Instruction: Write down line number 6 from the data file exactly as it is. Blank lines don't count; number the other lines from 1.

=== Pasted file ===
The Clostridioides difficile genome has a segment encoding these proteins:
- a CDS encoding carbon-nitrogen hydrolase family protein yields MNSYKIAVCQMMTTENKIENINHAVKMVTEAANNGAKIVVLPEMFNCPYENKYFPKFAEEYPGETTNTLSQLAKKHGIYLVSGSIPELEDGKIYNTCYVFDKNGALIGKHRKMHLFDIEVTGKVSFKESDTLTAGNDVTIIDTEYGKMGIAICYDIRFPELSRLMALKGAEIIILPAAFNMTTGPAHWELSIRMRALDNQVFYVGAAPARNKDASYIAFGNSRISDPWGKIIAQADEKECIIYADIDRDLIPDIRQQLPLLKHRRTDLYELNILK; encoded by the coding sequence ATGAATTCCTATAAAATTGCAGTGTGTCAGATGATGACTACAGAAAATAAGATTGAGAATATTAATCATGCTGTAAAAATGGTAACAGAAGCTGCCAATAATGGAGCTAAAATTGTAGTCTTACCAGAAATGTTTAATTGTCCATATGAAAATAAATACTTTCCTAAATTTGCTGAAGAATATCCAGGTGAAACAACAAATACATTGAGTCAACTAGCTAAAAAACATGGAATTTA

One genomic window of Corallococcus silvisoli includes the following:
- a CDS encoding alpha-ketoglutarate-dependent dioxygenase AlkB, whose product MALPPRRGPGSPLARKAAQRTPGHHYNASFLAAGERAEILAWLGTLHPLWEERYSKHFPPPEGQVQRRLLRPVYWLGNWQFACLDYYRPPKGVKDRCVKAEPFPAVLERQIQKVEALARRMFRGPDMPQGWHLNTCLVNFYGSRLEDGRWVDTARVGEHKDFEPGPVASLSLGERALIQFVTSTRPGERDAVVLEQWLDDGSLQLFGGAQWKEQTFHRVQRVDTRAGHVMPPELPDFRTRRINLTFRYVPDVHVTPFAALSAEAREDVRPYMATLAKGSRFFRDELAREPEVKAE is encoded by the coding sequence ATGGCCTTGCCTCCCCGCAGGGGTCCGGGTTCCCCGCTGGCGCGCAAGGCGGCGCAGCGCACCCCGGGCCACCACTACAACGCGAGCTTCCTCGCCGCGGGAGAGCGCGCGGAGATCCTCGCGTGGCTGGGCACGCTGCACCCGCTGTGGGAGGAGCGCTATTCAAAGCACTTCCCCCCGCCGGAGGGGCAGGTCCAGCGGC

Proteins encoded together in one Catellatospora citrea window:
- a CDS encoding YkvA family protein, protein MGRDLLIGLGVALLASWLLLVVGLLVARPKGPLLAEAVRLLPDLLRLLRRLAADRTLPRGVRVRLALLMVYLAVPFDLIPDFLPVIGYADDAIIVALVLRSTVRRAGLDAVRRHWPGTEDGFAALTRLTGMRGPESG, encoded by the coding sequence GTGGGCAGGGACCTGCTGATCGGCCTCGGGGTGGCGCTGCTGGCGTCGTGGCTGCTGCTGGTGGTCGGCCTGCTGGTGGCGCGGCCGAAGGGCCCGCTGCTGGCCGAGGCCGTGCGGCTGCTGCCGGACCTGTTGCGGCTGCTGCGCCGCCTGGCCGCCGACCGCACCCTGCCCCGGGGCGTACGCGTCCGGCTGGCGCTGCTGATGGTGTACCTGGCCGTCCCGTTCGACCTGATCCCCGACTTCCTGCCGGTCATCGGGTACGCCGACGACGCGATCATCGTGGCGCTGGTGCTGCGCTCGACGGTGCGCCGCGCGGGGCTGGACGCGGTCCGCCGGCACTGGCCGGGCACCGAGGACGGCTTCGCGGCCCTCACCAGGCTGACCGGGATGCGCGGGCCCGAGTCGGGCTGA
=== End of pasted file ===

- a CDS encoding YkvA family protein, protein MGRDLLIGLGVALLASWLLLVVGLLVARPKGPLLAEAVRLLPDLLRLLRRLAADRTLPRGVRVRLALLMVYLAVPFDLIPDFLPVIGYADDAIIVALVLRSTVRRAGLDAVRRHWPGTEDGFAALTRLTGMRGPESG, encoded by the coding sequence GTGGGCAGGGACCTGCTGATCGGCCTCGGGGTGGCGCTGCTGGCGTCGTGGCTGCTGCTGGTGGTCGGCCTGCTGGTGGCGCGGCCGAAGGGCCCGCTGCTGGCCGAGGCCGTGCGGCTGCTGCCGGACCTGTTGCGGCTGCTGCGCCGCCTGGCCGCCGACCGCACCCTGCCCCGGGGCGTACGCGTCCGGCTGGCGCTGCTGATGGTGTACCTGGCCGTCCCGTTCGACCTGATCCCCGACTTCCTGCCGGTCATCGGGTACGCCGACGACGCGATCATCGTGGCGCTGGTGCTGCGCTCGACGGTGCGCCGCGCGGGGCTGGACGCGGTCCGCCGGCACTGGCCGGGCACCGAGGACGGCTTCGCGGCCCTCACCAGGCTGACCGGGATGCGCGGGCCCGAGTCGGGCTGA